I see this happen all too often in divorce, and usually it goes hand in hand with a husband who knows exactly which buttons he can push to make his wife do whatever he wants. Don’t be that girl. Fight for what’s yours, and make sure you’re getting what you need out of your settlement. Don’t underestimate your needs, or fail to ask for something (like spousal support) because you’re uncomfortable or feel guilty. You’ll underestimate your needs this way, and end up putting yourself in a tough spot. Remember, too, that spousal support is taxable, so you’ll need even more than you think to pay the taxes on it.
Don’t be afraid to ask for what you deserve. If you’re not sure what you’re entitled to, ask about that, too. But the time to find out is now, and then you should be sure you’re ready to stand up for what you deserve.
9. Not being willing to take control.
If your husband has been in charge of managing some part or other of your marriage, that’s going to have to stop soon. It’s time for you to take control of your own life and all of the pieces in it. Listen to your attorney, ask questions, make plans, and figure out how to accomplish your new goals.
This is your divorce, and your one real chance to get what you need out of your marriage. Take what you can, don’t apologize for it, and be prepared for the first steps towards starting over.
10. Not preparing for the worst possible situation
In any situation, it’s important to prepare for the worst, even though we always hope for the best. Somehow, thinking about (and preparing for) the worst gives us a sense of perspective and also helps us to really, really think through these situations and come up with ways to cope. Chances are, the absolute worst case scenario probably won’t happen to you. But thinking about what it is and how you would deal with it ahead of time can give you some peace of mind and also a plan, both of which can be super important.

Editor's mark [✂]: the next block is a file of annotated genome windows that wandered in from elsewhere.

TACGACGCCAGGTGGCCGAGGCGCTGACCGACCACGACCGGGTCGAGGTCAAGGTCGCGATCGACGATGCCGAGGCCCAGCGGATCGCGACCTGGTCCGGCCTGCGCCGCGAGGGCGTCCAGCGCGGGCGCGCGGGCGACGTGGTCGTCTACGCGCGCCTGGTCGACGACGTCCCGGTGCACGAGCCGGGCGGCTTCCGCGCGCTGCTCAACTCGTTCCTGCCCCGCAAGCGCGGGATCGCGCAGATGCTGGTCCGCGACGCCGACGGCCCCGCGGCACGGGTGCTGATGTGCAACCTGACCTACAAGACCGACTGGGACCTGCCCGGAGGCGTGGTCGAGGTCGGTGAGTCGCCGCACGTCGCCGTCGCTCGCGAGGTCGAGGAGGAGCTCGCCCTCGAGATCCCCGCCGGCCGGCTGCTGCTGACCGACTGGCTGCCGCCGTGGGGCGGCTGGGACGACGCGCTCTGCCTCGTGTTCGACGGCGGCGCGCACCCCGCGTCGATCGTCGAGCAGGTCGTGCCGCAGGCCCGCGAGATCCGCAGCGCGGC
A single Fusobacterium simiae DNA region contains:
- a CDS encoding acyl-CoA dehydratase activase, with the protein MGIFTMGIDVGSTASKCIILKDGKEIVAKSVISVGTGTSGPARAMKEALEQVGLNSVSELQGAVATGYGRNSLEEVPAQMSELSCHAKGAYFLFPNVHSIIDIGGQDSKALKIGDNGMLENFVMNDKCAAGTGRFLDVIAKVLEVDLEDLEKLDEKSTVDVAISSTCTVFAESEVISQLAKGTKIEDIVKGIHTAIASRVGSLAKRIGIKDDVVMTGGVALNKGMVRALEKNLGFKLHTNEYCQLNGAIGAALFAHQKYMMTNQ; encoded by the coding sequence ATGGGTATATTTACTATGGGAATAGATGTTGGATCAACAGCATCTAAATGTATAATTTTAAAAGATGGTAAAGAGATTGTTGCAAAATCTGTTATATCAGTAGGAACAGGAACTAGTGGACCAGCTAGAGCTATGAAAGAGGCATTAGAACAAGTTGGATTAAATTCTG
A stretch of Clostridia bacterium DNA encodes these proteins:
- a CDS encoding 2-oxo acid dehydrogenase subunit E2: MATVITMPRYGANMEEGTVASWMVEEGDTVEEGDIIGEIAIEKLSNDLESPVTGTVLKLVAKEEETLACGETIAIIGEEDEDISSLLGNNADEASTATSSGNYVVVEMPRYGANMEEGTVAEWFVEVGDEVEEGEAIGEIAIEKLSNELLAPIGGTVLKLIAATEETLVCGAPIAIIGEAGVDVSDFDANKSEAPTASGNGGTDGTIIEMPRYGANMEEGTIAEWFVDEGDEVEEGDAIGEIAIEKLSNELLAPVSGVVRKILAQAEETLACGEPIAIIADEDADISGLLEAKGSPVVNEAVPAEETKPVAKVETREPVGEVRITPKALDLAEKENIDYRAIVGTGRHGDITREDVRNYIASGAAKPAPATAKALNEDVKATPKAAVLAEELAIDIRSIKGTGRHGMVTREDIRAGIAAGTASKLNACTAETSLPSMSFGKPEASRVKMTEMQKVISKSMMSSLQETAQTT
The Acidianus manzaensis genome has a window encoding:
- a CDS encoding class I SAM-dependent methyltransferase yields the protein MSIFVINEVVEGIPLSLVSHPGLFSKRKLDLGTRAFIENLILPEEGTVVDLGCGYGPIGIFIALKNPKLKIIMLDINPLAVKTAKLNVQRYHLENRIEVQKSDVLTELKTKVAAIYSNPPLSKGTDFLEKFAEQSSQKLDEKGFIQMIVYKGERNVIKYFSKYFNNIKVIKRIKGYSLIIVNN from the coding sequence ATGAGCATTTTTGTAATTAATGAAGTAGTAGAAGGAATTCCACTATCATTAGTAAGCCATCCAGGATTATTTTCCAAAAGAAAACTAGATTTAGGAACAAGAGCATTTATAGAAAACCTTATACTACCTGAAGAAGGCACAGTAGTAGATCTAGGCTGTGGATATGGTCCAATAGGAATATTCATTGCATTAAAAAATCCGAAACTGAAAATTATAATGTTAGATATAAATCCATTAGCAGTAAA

If you don’t have enough money to live on, what will you do? Take out a loan? Borrow from your parents? Move in with your sister? Can you get welfare or food stamps to help out temporarily? Are there any shelters that will help provide you with a place to stay? Some shelters not only provide actual housing for women, but also give gas or Wal Mart gift cards to help women in trouble. Some have a community closet for women to use before court appearances or job interviews, too. Before you assume that you don’t need help from a shelter, find out what services they provide.
Don’t panic and let money rule your decisions, or make you feel like you have to stay in an unhappy, unfulfilling, or unsafe marriage just because you can’t afford to leave. Remember, so many services exist to help good people temporarily while they get back on their feet. There is no shame in needing or asking for help when you need it!
11. Forgetting to develop a career